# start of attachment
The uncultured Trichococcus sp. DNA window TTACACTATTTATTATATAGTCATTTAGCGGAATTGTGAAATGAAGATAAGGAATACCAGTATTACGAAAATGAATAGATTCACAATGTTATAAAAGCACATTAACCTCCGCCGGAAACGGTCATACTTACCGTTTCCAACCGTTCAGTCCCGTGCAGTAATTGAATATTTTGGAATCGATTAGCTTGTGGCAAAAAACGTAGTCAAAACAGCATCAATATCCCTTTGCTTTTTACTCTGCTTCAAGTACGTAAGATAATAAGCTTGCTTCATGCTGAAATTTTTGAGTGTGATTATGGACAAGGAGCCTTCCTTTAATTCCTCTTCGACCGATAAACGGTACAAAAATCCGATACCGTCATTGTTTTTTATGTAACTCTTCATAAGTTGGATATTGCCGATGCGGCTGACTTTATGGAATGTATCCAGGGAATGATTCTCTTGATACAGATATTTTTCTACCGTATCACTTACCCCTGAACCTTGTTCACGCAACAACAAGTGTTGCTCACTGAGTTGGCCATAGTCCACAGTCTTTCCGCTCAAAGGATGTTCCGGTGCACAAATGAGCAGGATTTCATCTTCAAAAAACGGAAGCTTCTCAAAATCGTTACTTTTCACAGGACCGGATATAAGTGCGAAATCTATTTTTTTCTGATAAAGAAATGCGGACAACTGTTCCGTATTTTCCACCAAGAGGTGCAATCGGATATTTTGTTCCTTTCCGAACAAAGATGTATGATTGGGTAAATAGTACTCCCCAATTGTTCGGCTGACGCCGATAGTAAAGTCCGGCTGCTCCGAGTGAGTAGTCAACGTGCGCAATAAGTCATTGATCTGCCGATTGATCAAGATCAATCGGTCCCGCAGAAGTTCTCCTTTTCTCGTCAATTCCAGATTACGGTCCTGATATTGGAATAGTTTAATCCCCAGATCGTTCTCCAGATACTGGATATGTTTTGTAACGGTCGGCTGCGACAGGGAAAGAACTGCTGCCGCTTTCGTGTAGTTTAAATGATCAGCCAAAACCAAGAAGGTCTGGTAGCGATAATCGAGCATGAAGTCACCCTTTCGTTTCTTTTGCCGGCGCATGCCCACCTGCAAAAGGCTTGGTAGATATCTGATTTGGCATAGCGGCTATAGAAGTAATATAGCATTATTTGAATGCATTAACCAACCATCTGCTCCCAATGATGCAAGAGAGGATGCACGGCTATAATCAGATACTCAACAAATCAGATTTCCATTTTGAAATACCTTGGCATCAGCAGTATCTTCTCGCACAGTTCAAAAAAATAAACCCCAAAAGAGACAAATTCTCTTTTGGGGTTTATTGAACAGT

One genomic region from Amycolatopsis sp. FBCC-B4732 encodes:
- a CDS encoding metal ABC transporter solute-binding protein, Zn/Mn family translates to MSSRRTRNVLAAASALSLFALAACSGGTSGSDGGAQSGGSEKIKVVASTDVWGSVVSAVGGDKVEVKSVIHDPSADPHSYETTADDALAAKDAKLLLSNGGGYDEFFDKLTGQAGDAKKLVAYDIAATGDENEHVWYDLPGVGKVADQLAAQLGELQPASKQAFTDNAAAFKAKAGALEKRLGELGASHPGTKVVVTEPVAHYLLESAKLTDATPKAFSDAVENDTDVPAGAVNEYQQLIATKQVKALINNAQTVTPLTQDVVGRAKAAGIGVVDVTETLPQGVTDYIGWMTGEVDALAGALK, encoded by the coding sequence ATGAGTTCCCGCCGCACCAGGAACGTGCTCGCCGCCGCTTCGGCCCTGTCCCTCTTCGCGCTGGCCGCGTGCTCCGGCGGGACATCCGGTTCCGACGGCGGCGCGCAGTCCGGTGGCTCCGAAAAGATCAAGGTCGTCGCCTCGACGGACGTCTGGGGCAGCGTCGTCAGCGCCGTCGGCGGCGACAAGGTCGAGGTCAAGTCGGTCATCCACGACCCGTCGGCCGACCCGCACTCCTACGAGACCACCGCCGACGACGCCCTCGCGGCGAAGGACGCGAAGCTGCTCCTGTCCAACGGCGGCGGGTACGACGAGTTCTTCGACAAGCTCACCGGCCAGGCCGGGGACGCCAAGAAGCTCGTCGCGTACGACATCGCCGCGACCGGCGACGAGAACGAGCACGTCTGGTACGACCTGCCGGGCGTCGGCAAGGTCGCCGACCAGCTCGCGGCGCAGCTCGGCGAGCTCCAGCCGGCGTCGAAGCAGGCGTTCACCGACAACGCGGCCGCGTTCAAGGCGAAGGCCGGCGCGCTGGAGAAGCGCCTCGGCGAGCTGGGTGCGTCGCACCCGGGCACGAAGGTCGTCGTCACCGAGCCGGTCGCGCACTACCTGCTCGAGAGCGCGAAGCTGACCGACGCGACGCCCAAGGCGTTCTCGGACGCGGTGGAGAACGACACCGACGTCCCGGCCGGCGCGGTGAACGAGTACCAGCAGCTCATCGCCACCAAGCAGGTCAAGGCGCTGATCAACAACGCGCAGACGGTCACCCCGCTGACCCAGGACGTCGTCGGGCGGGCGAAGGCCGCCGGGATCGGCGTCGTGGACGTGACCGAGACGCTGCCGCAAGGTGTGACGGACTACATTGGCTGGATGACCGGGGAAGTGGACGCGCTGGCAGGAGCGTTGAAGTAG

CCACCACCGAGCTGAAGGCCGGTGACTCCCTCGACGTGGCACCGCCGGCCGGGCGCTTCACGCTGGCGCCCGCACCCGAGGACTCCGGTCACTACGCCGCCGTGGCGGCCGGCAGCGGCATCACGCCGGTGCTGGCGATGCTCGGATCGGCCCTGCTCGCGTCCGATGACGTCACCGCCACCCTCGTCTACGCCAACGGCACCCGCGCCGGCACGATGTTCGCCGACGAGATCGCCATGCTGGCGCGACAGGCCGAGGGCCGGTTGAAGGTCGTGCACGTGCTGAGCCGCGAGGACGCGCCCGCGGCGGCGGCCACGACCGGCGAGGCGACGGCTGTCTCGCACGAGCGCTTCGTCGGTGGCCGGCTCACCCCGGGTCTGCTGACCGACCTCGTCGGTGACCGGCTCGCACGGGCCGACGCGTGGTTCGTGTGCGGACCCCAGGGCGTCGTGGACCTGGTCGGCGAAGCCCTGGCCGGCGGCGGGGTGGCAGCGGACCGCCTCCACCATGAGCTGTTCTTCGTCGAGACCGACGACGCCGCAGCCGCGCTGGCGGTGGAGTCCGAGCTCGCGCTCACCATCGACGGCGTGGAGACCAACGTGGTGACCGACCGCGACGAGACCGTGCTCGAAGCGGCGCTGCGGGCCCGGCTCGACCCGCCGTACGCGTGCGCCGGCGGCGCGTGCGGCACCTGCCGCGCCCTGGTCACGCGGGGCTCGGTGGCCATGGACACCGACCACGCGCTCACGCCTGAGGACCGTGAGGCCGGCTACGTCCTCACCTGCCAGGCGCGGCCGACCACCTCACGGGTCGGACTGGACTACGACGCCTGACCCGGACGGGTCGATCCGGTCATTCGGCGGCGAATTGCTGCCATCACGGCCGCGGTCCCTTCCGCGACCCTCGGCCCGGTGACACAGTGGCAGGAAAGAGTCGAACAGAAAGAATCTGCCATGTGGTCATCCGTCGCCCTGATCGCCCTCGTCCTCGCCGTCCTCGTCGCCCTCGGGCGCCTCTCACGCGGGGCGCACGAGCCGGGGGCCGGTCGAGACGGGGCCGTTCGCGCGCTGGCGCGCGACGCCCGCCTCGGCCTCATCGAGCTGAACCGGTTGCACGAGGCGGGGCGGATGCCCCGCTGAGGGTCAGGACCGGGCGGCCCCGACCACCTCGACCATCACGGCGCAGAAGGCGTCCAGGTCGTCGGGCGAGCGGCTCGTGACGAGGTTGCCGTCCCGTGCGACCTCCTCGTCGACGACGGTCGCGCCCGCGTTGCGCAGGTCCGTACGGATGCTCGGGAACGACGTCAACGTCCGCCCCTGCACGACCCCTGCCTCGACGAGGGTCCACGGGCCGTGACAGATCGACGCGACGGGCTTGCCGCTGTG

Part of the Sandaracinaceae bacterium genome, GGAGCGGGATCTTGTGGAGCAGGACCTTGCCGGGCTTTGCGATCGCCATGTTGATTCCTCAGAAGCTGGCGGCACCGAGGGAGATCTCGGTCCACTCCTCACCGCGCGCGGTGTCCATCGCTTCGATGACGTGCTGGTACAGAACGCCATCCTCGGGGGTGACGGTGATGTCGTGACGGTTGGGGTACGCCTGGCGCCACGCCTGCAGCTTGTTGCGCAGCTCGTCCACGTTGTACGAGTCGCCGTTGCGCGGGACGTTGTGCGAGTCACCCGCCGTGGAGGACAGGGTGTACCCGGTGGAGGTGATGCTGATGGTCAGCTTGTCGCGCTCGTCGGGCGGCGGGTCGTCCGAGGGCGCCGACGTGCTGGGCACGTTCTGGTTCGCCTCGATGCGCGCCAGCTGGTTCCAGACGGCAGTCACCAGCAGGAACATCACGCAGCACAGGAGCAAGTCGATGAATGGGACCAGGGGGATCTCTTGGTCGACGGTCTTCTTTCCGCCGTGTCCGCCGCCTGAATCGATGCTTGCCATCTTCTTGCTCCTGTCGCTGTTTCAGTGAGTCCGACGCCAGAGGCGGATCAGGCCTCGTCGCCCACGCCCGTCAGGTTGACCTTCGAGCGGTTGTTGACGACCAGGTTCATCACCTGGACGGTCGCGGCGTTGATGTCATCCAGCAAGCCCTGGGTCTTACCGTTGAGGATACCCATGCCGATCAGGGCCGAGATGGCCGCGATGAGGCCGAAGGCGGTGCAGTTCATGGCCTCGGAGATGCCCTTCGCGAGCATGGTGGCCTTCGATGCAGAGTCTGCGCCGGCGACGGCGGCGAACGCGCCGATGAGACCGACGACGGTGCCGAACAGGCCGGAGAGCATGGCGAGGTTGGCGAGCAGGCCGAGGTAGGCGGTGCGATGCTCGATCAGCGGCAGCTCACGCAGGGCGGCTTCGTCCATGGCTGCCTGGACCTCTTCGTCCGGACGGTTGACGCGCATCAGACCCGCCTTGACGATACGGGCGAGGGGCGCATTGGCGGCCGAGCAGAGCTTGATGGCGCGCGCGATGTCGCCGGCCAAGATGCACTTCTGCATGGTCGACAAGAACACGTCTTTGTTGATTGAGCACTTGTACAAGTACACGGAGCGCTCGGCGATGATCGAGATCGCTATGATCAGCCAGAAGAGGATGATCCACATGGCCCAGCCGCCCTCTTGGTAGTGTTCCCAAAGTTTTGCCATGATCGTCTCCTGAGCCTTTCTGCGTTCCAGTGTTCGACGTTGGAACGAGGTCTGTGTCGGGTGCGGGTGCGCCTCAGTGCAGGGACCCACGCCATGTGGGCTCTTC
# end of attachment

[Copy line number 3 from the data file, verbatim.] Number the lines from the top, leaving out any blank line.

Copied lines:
- a CDS encoding metal ABC transporter solute-binding protein, Zn/Mn family translates to MSSRRTRNVLAAASALSLFALAACSGGTSGSDGGAQSGGSEKIKVVASTDVWGSVVSAVGGDKVEVKSVIHDPSADPHSYETTADDALAAKDAKLLLSNGGGYDEFFDKLTGQAGDAKKLVAYDIAATGDENEHVWYDLPGVGKVADQLAAQLGELQPASKQAFTDNAAAFKAKAGALEKRLGELGASHPGTKVVVTEPVAHYLLESAKLTDATPKAFSDAVENDTDVPAGAVNEYQQLIATKQVKALINNAQTVTPLTQDVVGRAKAAGIGVVDVTETLPQGVTDYIGWMTGEVDALAGALK, encoded by the coding sequence ATGAGTTCCCGCCGCACCAGGAACGTGCTCGCCGCCGCTTCGGCCCTGTCCCTCTTCGCGCTGGCCGCGTGCTCCGGCGGGACATCCGGTTCCGACGGCGGCGCGCAGTCCGGTGGCTCCGAAAAGATCAAGGTCGTCGCCTCGACGGACGTCTGGGGCAGCGTCGTCAGCGCCGTCGGCGGCGACAAGGTCGAGGTCAAGTCGGTCATCCACGACCCGTCGGCCGACCCGCACTCCTACGAGACCACCGCCGACGACGCCCTCGCGGCGAAGGACGCGAAGCTGCTCCTGTCCAACGGCGGCGGGTACGACGAGTTCTTCGACAAGCTCACCGGCCAGGCCGGGGACGCCAAGAAGCTCGTCGCGTACGACATCGCCGCGACCGGCGACGAGAACGAGCACGTCTGGTACGACCTGCCGGGCGTCGGCAAGGTCGCCGACCAGCTCGCGGCGCAGCTCGGCGAGCTCCAGCCGGCGTCGAAGCAGGCGTTCACCGACAACGCGGCCGCGTTCAAGGCGAAGGCCGGCGCGCTGGAGAAGCGCCTCGGCGAGCTGGGTGCGTCGCACCCGGGCACGAAGGTCGTCGTCACCGAGCCGGTCGCGCACTACCTGCTCGAGAGCGCGAAGCTGACCGACGCGACGCCCAAGGCGTTCTCGGACGCGGTGGAGAACGACACCGACGTCCCGGCCGGCGCGGTGAACGAGTACCAGCAGCTCATCGCCACCAAGCAGGTCAAGGCGCTGATCAACAACGCGCAGACGGTCACCCCGCTGACCCAGGACGTCGTCGGGCGGGCGAAGGCCGCCGGGATCGGCGTCGTGGACGTGACCGAGACGCTGCCGCAAGGTGTGACGGACTACATTGGCTGGATGACCGGGGAAGTGGACGCGCTGGCAGGAGCGTTGAAGTAG